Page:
Gregg Levoy joins me to discuss the art of discovering and following one’s passion for life and work. Greg is a journalist, writer, and coach who has helped people all over the world to find their calling and design their work and lifestyle around it. In particular, we discuss the big ideas featured in his book, Vital Signs. This book is one of the few I give a “five out of five stars” rating. It’s a very entertaining and engaging look at the role of passion and purpose in life.

Listen to the podcast as we discuss:

  • What our obsession with Zombies tells us about the state of the American workforce!
  • What passion really is….and it’s connection to suffering.
  • Why it matters that we are fully engaged at work and in life.
  • Why Cal Newport is mistaken, following your passion is NOT terrible advice!
  • What to do if you feel stuck at work.

…and much more!

Check out Gregg’s Website for helpful links, articles, and videos on the art of discovering your calling and cultivating a meaningful and passionate life.

Get the book:
Vital Signs: Discovering and Sustaining Your Passion for Life

Listen with Apple iTunes

Listen with Google Play

Here’s An Easier Way To Solve Your Business And Career Problems

The nature of imagination and the creative insights that smuggle within its flow; is a mystery. Ideas seem to pop up out of the ether. Almost always, thoughts are utter nonsense. Sometimes, that needle pops out of the haystack, and an innocent idea has an “oh my God” quality to it. Lots of noise. Little signal. The good news is, we only need a tiny bit of signal to create breakthroughs and solve world-class problems, so long as we are paying attention.

Read more

How To Climb Learning Curves Quickly With Deliberate Learning

“We do not learn from experience. We learn from reflecting on experience.”

~ John Dewey, Education Reformer and Psychologist

It’s never been easier to learn. There are MOOCs, meetups, professional organizations and thousands of non-fiction books per month being published. Not to mention all the blogs and podcasts and YouTube videos coming online every day.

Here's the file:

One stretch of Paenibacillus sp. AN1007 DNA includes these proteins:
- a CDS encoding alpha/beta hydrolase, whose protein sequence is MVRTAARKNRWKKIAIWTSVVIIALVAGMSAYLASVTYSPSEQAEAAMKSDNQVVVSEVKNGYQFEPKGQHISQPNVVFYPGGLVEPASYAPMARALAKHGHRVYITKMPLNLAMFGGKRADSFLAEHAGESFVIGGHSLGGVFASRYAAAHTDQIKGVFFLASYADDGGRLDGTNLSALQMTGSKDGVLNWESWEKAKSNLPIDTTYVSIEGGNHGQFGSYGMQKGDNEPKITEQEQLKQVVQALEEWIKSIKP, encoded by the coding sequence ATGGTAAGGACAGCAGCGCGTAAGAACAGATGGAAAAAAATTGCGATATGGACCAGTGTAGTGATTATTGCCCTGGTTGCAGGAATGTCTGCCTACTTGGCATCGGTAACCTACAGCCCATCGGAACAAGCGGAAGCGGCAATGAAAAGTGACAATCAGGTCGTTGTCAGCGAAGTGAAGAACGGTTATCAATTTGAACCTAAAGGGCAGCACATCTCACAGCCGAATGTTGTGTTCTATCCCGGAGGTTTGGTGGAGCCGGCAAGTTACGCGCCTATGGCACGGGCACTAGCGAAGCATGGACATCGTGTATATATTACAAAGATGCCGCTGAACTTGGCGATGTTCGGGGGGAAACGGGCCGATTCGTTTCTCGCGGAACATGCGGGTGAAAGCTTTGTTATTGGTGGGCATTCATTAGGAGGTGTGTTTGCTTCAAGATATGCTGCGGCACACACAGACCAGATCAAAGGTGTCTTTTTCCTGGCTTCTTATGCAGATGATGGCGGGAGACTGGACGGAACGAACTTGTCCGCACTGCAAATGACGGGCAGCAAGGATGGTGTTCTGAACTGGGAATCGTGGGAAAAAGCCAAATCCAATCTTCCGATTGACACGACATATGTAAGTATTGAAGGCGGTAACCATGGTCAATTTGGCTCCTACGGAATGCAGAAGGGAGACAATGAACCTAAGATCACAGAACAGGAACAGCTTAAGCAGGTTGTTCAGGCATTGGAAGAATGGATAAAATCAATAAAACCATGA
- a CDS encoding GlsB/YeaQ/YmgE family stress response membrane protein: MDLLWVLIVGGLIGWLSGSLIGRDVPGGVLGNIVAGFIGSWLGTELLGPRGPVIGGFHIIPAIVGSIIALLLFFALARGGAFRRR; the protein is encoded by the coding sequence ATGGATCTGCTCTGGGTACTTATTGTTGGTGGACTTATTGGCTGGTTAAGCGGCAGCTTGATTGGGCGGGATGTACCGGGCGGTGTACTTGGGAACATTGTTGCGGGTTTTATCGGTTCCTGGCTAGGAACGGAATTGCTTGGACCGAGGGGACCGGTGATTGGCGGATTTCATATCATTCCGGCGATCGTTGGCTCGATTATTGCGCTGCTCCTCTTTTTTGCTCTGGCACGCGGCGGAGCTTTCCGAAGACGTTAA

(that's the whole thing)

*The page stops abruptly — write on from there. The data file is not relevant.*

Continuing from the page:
We are awash in information, and yet, it seems like we are getting further and further from understanding the things that really matter and digesting the content we are eating. We are sitting at an endless buffet of knowledge and getting heartburn in the process. If only they made Tums for knowledge overload! As a way to cope with the onslaught of new material, a common reaction is to stop consuming so much information, and instead, to move into action mode. Start doing stuff instead of just learning about stuff.

“Don’t consume, create! Don’t think, do!”

This makes common sense. If I want to get better at hammering a nail, I should hammer lots of nails. If I want to get better at writing, I should write a lot. If I want to be a better coach, I should get more coaching hours under my belt. If I want to improve my running ability, I should log those miles.

At work, learning by doing implies that the best way to learn is by identifying something you want to perform better at and selecting projects that employ the use of those skills. It all makes common sense. I do learn better when I am engaged in work, as opposed to just thinking about what is to be done.

The Missing Link

However, learning by doing overlooks a critical aspect of how we are built to learn. And yes, we are built to learn. We wouldn’t have gone from living in caves to flying around in metal tubes in the sky if we weren’t.

We learn reasonably well by doing something time and time again. We don’t, however, become excellent at a task through brute force repetition alone. If I hammer a thousand nails, I might get good at hammering, but I also might get good at shanking the metal and dinging the wood. If I run a thousand miles training for a marathon, I might improve my endurance, but I might just as well engrain an atrocious running form into my body.

Repetition, without reflection, will end badly.

Case Study: Wipro’s Experiment

I stumbled upon a research paper, “Making Experience Count: The Role of Reflection In Individual Learning” while plunging down a rabbit hole on the Internet. I was trying to understand how we learn most effectively. This paper illustrates just how vital reflection is to the learning process. It struck a chord, in part, because it hits on something so simple, but often overlooked, when it comes to how we learn at work (or in any other aspect of life for that matter). The authors contrast the effectiveness of Experiential Learning (learning by doing) with Deliberate Learning (learning by doing with built-in time for thinking and reflection on what’s being done).

One of the experiments cited by the authors was a field study at Wipro, a large business-process outsourcing company. In the study, a group of customer support agents-in-training were assigned to one of two groups: (1) reflection or (2) practice. Both groups went through the same training program, with one key difference. The reflection cohort was instructed to spend the last 15 minutes of their days articulating the main lessons they learned during the day. The practice cohort didn’t reflect, and instead spent the final 15 minutes of their day continuing with other training activities.